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Always Bet On Black

By Brian Prisco | Film | September 2, 2010 |

By Brian Prisco | Film | September 2, 2010 |

As originally conceived, The Golden Child was supposed to be a serious action drama about a Tibetan holy child kidnapped by evil forces who want to use a mystical dagger to sacrifice him to demonic spirits. It was supposed to star Mel Gibson and be directed by John Carpenter. For reasons unknown, Gibson passed on the project, and it went to Eddie Murphy. The script was then rewritten — and mostly improvised — as an action comedy, which was more suited to Eddie Murphy’s style and built in audience. And thus Eddie Murphy became Chandler Jarrell, a detective who specializes in searching for missing children, and who is hired by a mysterious Tibetan woman because he is believed to be The Chosen One. It was an odd choice for Murphy, who truly was The Chosen One at that point in his career. He had just finished three incredibly successful films: 48 Hrs, Trading Places, and Beverly Hills Cop. What’s particularly interesting about the role, and what makes it almost impossible to imagine The Golden Child as a serious action film, is that Jarrell’s power seems to be his quick wit and sense of humor. He’s not a particularly good fighter, he doesn’t suddenly develop magical abilities, and he manages to save the day through sheer blind stupid luck. Being a smartass is Jarrell’s super power, and during the 1980s, that was Murphy’s bread and butter. To the point you watch The Golden Child not for the terribly wrought and jagged storyline, but rather to see Murphy’s overwhelmingly hilarious performance. It’s that rare Hollywood gem where you get an actor in his prime swooping in on a project and completely dominating it with their performance until their presence outshines anything else in the film.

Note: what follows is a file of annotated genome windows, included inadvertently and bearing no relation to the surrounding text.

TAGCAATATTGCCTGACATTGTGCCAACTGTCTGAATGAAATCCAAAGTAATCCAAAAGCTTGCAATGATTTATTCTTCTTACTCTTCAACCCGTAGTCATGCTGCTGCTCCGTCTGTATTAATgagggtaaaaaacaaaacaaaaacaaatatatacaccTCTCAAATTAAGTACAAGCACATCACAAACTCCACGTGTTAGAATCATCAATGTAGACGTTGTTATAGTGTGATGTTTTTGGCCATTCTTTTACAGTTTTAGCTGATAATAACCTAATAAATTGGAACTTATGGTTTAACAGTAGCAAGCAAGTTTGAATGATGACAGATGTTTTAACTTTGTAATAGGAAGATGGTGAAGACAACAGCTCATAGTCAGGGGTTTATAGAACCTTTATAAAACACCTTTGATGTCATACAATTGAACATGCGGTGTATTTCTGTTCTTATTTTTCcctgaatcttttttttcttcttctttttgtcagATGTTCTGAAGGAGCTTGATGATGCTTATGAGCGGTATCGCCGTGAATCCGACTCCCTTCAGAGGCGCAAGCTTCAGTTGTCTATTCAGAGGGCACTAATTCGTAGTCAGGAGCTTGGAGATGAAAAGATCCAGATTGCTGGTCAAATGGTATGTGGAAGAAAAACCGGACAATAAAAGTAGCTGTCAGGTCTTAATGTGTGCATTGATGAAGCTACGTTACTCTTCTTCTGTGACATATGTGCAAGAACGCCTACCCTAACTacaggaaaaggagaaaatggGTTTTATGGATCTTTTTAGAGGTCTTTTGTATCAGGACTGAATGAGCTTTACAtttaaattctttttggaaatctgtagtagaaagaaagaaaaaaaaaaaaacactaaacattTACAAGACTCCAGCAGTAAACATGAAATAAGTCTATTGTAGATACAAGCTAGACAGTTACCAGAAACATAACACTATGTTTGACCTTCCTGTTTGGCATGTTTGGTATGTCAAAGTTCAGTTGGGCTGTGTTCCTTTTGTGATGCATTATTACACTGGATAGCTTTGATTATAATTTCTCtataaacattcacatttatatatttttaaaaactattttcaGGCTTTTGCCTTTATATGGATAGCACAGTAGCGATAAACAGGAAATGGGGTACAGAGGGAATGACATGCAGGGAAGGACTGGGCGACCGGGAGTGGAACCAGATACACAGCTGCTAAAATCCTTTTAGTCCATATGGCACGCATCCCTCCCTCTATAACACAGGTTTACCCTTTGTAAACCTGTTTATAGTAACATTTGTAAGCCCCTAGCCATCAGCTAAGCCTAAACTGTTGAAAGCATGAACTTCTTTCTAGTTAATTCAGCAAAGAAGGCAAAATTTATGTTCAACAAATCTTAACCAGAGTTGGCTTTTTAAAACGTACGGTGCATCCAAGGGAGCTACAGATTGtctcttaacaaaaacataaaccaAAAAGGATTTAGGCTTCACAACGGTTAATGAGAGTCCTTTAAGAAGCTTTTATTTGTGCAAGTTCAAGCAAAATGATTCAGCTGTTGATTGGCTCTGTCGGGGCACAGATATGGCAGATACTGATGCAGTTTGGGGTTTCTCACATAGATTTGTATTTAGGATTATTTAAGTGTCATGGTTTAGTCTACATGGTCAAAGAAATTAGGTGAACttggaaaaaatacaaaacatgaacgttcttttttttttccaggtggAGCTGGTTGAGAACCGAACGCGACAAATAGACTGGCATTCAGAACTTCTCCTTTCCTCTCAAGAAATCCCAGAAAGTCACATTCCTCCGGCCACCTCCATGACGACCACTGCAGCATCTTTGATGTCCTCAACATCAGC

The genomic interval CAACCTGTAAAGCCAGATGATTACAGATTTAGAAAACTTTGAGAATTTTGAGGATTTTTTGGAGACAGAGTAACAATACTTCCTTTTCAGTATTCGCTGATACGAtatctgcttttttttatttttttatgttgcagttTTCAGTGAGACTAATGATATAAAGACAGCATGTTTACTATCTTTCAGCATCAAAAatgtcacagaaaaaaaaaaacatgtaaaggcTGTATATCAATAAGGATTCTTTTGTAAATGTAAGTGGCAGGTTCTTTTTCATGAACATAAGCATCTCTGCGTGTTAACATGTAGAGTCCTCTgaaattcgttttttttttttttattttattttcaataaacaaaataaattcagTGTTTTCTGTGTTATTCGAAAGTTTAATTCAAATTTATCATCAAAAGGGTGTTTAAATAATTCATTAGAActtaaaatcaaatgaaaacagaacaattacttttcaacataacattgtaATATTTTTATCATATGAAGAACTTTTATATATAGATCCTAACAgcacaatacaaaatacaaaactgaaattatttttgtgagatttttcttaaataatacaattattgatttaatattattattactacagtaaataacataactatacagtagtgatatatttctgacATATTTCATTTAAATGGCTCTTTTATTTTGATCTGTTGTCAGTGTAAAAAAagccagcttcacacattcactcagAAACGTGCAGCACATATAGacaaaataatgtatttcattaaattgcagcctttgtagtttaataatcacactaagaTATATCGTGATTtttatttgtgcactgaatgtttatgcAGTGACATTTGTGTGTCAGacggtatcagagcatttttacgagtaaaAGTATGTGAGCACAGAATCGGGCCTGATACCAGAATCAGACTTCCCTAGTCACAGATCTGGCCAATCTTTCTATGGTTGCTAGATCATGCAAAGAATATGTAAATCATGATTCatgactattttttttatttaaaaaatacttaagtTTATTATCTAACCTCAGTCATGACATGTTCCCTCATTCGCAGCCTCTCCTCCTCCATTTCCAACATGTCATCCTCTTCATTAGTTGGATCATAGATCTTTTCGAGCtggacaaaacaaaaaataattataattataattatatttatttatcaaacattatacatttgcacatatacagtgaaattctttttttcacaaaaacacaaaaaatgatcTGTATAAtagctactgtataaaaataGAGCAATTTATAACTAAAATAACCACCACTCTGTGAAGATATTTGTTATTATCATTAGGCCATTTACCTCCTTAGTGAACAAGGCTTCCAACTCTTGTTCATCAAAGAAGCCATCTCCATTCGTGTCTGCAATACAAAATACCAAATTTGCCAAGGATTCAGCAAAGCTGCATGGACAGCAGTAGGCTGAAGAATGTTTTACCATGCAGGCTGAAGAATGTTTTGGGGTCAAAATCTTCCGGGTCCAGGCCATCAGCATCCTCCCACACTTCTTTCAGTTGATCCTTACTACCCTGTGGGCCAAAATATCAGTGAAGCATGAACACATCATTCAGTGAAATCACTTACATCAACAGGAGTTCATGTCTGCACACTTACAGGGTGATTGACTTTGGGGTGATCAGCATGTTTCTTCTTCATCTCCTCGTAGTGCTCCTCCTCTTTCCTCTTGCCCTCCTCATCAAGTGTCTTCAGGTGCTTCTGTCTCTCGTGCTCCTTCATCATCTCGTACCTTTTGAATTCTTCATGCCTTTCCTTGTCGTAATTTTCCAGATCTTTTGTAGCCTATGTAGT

Everything of note worth mentioning in the eminently quotable film comes out of Murphy’s bravura performance. There are the tattered bones of a story underneath, straw men set up to be set on fire by the comedy styling of Eddie Murphy. Basic gist — a group of strange evil weirdos bully into a Tibetan monastery and kidnap The Golden Child in a strange egg cage. Chandler Jarrell, whose latest case turns up dead with a mysterious dragon tattoo, gets hired by the forces of good to find the missing Golden Child. The cases intersect. The evil forces drained Cheryl of blood in order to try and fool the Golden Child into consuming blood, thus weakening his powers. Which mostly consist of telekinesis and the ability to bring dead animals back to life. The forces of evil, in the form of the quintessential 80’s demonic villain Sardo Numspa (Charles Dance), appear to Jarrell in a dream and offer to exchange the Golden Child for the sacred dagger of Ajante, which is also the only weapon which can kill the Golden Child. Jarrell goes to Tibet, blah blah blah, and there’s a big demonic showdown, whatever.
Which is kind of how the film is shot. Every scene basically seems to be set up to let Eddie Murphy improv something hilarious. You can actually see it in several of the shots. The other actors are genuinely startled and trying not to laugh. This is not poor planning on the part of director Michael Ritchie, who had worked previously with Chevy Chase on Fletch. For all intents and purposes, The Golden Child has a similar premise as Fletch. A mystery is afoot, but mostly this film exists as an excuse for the hero to be hilarious. What makes Chandler Jarrell such an interesting hero is that he isn’t one. He’s a cad, a loud mouth, rule-breaking, smartass. He has to get his ass saved by the girl for most of the movie. Kee Nang (Charlotte Lewis) has to break in and rescue him from the bikers, and she’s the one taking down most of the bad guys when the house gets assaulted. The major fight of the movie against Numspa consists mostly of Jarrell running away, carrying the Tibetan holy child under one arm like luggage, while being pursued by this winged demon. He can’t even finish him off without distractive help from The Golden Child.